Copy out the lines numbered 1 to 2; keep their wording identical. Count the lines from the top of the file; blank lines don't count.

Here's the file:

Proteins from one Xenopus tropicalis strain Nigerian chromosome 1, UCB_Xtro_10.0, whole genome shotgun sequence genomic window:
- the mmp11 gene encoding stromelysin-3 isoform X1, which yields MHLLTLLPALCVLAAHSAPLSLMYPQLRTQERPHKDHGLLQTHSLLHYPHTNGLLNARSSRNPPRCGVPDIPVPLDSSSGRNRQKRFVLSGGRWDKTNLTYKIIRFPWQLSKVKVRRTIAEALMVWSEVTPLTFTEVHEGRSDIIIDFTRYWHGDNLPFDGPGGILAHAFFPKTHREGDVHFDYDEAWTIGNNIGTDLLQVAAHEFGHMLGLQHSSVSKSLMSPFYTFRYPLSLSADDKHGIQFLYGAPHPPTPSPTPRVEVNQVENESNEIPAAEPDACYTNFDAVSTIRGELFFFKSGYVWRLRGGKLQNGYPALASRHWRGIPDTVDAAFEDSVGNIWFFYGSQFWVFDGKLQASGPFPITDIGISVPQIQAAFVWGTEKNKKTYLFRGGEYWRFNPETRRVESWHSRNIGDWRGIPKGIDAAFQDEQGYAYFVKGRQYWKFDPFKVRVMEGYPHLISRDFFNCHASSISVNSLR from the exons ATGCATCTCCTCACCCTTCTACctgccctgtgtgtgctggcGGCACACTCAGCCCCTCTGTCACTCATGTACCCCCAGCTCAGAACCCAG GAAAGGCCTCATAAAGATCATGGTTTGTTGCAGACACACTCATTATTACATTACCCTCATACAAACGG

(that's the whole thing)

Proteins from one Xenopus tropicalis strain Nigerian chromosome 1, UCB_Xtro_10.0, whole genome shotgun sequence genomic window:
- the mmp11 gene encoding stromelysin-3 isoform X1, which yields MHLLTLLPALCVLAAHSAPLSLMYPQLRTQERPHKDHGLLQTHSLLHYPHTNGLLNARSSRNPPRCGVPDIPVPLDSSSGRNRQKRFVLSGGRWDKTNLTYKIIRFPWQLSKVKVRRTIAEALMVWSEVTPLTFTEVHEGRSDIIIDFTRYWHGDNLPFDGPGGILAHAFFPKTHREGDVHFDYDEAWTIGNNIGTDLLQVAAHEFGHMLGLQHSSVSKSLMSPFYTFRYPLSLSADDKHGIQFLYGAPHPPTPSPTPRVEVNQVENESNEIPAAEPDACYTNFDAVSTIRGELFFFKSGYVWRLRGGKLQNGYPALASRHWRGIPDTVDAAFEDSVGNIWFFYGSQFWVFDGKLQASGPFPITDIGISVPQIQAAFVWGTEKNKKTYLFRGGEYWRFNPETRRVESWHSRNIGDWRGIPKGIDAAFQDEQGYAYFVKGRQYWKFDPFKVRVMEGYPHLISRDFFNCHASSISVNSLR from the exons ATGCATCTCCTCACCCTTCTACctgccctgtgtgtgctggcGGCACACTCAGCCCCTCTGTCACTCATGTACCCCCAGCTCAGAACCCAG GAAAGGCCTCATAAAGATCATGGTTTGTTGCAGACACACTCATTATTACATTACCCTCATACAAACGG